Photo Credit: YouTube.com
Campaigns for Senator Scott Brown and Elizabeth Warren traded words Monday over the other team’s treatment of “trackers,” political operatives who record the opposing candidates on camera, in a mini-spat that we can’t imagine is capturing the hearts of many voters.
It began with video that’s making its way around the web showing what the Brown campaign claims is a Warren aide knocking the camera out of the hand of a “tracker” and yelling at him.
Brown’s people called it “unacceptable.” The Warren campaign actually agreed that the confrontation was wrong, but said the man was a driver unaffiliated with the campaign. Democrats posted their own video in which they claim a Brown aide forcibly removed a Warren campaign tracker, apparently to demonstrate that there’s mistreatment on both sides.
By now, voters might be wondering what the heck a “tracker” is. Campaigns and opposition research firms deploy “trackers,” often amateur videographers, to public events with the goal of capturing footage of the candidate saying something embarrassing, in the hopes of sending it viral. Most famous among examples of successful tracking is the moment in 2006 when Senator George Allen called a tracker a “macaca” on camera, but tracker-sourced video clips pop up all the time, as when a videographer captured Rep. Steve King comparing immigration policy to the selection of hunting dogs at a small event in Iowa back in May.
The surveillance strategy is appealing to both parties for obvious reasons. Political opposition research is at its most effective when it shows words coming from the opposing candidate’s mouth because candidates can’t back away from them as easily. And campaigns can’t easily protest the presence of video cameras at public events that are simply recording the candidate’s public remarks, especially because there’s a camera pointed at them. But it does put into close quarters a group of campaign operatives and a cameraman eager to ruin their day, so you’d imagine there might be some tension. Still, the fact that Warren’s team claims the guy roughing up a tracker wasn’t affiliated with the campaign rings true: With dollars and attention being poured into the race from the national level, both campaigns are probably used to seeing these people everywhere, and they’d know how to get along with them as a fact of life. (You can see how the cameraman follows Warren closely at the beginning of the clip and she doesn’t even acknowledge him.)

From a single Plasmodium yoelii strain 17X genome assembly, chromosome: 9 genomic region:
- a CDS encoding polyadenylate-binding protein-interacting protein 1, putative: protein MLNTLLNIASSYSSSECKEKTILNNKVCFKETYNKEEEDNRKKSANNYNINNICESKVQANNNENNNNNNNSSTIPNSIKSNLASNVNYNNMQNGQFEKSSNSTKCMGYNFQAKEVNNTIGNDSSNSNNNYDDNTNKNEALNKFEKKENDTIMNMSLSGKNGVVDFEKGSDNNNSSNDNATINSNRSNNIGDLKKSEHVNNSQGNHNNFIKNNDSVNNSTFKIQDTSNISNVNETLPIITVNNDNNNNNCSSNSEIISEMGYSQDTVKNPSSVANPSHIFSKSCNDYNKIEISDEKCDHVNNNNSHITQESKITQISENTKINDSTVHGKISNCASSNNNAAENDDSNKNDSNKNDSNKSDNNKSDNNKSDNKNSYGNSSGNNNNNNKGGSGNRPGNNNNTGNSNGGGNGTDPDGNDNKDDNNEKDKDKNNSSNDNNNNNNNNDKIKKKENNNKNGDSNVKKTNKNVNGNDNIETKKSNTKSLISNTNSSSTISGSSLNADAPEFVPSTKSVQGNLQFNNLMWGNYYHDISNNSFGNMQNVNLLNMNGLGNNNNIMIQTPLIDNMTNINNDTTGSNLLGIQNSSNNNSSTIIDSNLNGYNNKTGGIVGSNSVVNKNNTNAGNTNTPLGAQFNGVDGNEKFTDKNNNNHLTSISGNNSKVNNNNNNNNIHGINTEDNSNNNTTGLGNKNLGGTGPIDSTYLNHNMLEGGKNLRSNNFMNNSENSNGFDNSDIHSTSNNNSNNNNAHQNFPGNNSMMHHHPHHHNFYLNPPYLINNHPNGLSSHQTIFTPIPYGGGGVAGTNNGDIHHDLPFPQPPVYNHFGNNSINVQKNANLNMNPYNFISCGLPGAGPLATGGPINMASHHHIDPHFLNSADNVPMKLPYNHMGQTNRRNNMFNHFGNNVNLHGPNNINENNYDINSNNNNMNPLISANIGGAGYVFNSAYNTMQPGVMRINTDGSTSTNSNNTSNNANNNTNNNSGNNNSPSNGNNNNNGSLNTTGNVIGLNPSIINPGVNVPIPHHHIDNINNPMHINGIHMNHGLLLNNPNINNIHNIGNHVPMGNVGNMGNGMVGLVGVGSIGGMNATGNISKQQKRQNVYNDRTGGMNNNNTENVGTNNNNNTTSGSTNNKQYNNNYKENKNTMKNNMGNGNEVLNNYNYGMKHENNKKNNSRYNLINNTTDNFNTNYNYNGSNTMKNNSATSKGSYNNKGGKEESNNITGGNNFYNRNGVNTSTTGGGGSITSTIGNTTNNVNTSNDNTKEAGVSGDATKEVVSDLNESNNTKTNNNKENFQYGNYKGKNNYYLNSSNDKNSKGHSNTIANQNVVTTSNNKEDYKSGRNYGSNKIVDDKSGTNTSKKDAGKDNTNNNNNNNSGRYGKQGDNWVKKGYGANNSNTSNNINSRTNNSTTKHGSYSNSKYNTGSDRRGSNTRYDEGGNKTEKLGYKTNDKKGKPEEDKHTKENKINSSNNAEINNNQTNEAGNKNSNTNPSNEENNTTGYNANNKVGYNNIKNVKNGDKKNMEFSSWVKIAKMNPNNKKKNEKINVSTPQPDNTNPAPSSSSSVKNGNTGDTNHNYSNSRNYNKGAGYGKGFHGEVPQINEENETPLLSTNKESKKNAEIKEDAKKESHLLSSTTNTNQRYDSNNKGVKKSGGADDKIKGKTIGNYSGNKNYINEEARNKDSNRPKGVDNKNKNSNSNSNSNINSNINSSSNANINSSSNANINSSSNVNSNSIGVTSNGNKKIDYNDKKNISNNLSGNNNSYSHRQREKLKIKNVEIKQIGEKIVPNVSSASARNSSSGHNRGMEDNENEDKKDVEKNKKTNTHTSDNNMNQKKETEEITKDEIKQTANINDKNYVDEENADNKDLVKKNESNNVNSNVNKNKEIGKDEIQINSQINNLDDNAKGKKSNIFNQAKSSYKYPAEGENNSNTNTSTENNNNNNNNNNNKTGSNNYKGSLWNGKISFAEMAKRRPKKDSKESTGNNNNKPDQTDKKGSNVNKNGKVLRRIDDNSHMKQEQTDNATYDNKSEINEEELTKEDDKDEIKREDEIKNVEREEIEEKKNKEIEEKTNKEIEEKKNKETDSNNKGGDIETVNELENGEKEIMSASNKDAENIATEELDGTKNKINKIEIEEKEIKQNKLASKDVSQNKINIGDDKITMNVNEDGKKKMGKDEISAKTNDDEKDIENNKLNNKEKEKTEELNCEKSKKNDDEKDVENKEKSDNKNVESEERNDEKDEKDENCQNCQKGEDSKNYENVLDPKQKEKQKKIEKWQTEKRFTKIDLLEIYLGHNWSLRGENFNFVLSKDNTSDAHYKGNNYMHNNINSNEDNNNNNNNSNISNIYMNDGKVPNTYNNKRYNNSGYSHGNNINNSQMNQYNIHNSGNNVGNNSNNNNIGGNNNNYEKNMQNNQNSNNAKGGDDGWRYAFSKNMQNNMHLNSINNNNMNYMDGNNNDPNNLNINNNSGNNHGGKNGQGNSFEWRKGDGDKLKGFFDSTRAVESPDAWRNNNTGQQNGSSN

As far as political expediency goes, though, like a reporter, a tracker is probably better off as a quiet observer, not a character in a political story. The Herald rounded up the opinions of local pundits on Tuesday, and Boston College political scientist Marc Landy’s quote seems pretty representative: “The idea that anyone’s vote will be changed by these shenanigans just defies imagination,” he said. We’d have to agree that while it makes for a mildly fun back-and-forth and some good YouTube watching, most voters probably don’t follow the mechanics and dynamics of relations between opposition researchers and campaigns. A day of headlines in which the campaigns explain the presence of trackers is probably not a day spent winning votes.
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